Kendrick, who agreed to a four-year, $33.5 million deal in January, would've been one of few good second-base options available now that the Rangers' Ian Kinsler and the Reds' Brandon Phillips have also been locked up by their respective clubs.
Aybar, whose four-year deal that is believed to be worth $35 million was finalized on Wednesday, would've been the best shortstop option in a market where the Mets and Red Sox could be major players.
But free agency, Kendrick will tell you, is overrated.
"It's not always about money, man," he said. "It's about playing this game, doing what you love and being happy with that. Money's one thing. You're going to make a lot of money playing this game in general. Just because you wait it out until free agency -- not every player wants to do that.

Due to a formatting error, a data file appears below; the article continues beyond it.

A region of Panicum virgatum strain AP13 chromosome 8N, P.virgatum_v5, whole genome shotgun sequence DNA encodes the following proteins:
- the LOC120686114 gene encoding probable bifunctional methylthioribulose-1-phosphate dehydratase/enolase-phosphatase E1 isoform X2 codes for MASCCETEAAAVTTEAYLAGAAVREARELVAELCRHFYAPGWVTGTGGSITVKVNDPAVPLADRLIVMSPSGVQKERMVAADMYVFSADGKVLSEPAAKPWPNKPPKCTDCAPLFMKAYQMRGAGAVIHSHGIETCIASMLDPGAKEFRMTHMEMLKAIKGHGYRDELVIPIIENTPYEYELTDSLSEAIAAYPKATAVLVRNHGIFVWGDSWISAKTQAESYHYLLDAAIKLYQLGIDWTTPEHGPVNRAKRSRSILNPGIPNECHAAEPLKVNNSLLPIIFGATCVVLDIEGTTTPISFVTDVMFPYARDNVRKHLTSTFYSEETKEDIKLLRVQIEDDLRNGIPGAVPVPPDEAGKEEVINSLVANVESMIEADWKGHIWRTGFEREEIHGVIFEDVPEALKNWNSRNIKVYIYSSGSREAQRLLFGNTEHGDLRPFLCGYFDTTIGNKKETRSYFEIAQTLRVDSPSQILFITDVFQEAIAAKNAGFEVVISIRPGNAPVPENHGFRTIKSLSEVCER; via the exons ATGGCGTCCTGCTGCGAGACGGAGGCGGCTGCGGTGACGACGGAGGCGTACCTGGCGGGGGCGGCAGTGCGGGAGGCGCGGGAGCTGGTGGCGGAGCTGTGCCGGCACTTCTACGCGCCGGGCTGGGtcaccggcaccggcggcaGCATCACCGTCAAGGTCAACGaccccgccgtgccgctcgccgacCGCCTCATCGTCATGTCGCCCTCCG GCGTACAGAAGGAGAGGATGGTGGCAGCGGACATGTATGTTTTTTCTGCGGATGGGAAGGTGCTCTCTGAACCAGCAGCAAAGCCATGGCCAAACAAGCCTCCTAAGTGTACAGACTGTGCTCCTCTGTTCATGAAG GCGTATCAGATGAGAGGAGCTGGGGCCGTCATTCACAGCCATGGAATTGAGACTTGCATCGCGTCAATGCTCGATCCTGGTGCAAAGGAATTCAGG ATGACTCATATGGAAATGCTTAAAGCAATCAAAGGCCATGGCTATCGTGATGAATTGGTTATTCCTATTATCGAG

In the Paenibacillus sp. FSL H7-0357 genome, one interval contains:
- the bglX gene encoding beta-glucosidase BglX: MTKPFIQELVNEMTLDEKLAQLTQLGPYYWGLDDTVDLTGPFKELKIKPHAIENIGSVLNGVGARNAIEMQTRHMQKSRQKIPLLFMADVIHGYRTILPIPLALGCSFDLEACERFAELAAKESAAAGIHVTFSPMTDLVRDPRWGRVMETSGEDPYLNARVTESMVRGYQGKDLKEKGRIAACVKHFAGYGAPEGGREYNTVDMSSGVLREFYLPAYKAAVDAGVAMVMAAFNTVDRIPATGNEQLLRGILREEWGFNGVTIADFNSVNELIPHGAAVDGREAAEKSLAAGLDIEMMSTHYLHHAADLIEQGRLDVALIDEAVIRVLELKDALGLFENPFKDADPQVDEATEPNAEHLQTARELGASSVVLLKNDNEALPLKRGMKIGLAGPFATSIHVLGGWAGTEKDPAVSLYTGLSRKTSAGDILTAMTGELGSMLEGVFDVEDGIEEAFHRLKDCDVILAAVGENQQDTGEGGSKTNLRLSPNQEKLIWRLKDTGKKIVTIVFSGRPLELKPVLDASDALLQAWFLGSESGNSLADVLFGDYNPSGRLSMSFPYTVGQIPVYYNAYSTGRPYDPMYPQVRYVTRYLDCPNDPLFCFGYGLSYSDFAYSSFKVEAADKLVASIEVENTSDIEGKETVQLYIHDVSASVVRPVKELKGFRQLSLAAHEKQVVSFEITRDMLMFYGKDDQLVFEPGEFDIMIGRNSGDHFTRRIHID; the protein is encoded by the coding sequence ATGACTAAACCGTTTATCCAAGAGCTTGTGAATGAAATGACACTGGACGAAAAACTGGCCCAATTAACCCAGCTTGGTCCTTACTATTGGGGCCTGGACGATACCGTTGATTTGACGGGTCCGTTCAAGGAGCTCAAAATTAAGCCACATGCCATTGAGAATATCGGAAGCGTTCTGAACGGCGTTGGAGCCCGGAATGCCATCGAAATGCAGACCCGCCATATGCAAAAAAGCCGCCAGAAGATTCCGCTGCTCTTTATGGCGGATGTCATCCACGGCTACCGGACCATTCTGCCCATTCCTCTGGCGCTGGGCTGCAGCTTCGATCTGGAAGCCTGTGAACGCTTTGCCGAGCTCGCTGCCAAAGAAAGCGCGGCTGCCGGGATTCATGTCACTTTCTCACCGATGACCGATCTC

"I think there's a lot of security in what we did get in our contract. It's just something that we feel comfortable in. We grew up here. If that means we took less money, then hey -- I don't think we got cheated. We knew what was out there and we knew what we possibly could've gotten, or if we missed out on something. But I don't feel like I missed out on anything, and I'm pretty sure Erick feels the same way. If he didn't, I don't think he would've signed that extension."
Aybar's deal, unlike Kendrick's, kicks in next year, keeping him in the books through the 2016 season -- and making him Kendrick's up-the-middle partner through at least 2015.
His reported average annual value of $8.75 million would rank only 10th all-time among shortstops, trailing Derek Jeter (twice), Jose Reyes, Troy Tulowitzki, Miguel Tejada, Hanley Ramirez, Rafael Furcal, Edgar Renteria and Julio Lugo.
His teammate sees it another way.
"It's huge," said Kendrick, who joined the Angels organization in 2002, the same year as Aybar. "He'll have more security. It's something that's going to be good for us as a team. I feel comfortable with him out there and I'm comfortable with him."